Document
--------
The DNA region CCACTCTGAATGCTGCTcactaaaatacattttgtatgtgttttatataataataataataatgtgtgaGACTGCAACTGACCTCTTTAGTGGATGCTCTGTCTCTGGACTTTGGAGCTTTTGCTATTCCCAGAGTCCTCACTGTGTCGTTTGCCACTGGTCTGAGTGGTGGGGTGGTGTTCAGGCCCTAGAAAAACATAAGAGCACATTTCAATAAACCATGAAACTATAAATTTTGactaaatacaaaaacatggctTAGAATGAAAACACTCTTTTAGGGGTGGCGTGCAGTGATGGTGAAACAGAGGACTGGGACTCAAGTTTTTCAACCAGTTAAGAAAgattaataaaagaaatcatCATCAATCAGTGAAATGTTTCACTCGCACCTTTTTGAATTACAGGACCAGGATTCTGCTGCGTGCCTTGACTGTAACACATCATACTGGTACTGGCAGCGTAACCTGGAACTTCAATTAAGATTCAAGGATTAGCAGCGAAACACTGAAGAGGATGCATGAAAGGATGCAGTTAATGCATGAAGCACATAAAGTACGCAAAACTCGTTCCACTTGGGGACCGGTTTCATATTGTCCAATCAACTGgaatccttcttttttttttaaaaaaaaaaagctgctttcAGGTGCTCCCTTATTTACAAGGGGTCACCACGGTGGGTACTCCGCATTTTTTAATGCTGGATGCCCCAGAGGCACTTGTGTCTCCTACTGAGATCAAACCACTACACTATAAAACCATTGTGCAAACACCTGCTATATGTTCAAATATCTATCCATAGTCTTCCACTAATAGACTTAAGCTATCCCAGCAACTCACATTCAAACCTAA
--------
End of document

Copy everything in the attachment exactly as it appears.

The DNA region CCACTCTGAATGCTGCTcactaaaatacattttgtatgtgttttatataataataataataatgtgtgaGACTGCAACTGACCTCTTTAGTGGATGCTCTGTCTCTGGACTTTGGAGCTTTTGCTATTCCCAGAGTCCTCACTGTGTCGTTTGCCACTGGTCTGAGTGGTGGGGTGGTGTTCAGGCCCTAGAAAAACATAAGAGCACATTTCAATAAACCATGAAACTATAAATTTTGactaaatacaaaaacatggctTAGAATGAAAACACTCTTTTAGGGGTGGCGTGCAGTGATGGTGAAACAGAGGACTGGGACTCAAGTTTTTCAACCAGTTAAGAAAgattaataaaagaaatcatCATCAATCAGTGAAATGTTTCACTCGCACCTTTTTGAATTACAGGACCAGGATTCTGCTGCGTGCCTTGACTGTAACACATCATACTGGTACTGGCAGCGTAACCTGGAACTTCAATTAAGATTCAAGGATTAGCAGCGAAACACTGAAGAGGATGCATGAAAGGATGCAGTTAATGCATGAAGCACATAAAGTACGCAAAACTCGTTCCACTTGGGGACCGGTTTCATATTGTCCAATCAACTGgaatccttcttttttttttaaaaaaaaaaagctgctttcAGGTGCTCCCTTATTTACAAGGGGTCACCACGGTGGGTACTCCGCATTTTTTAATGCTGGATGCCCCAGAGGCACTTGTGTCTCCTACTGAGATCAAACCACTACACTATAAAACCATTGTGCAAACACCTGCTATATGTTCAAATATCTATCCATAGTCTTCCACTAATAGACTTAAGCTATCCCAGCAACTCACATTCAAACCTAA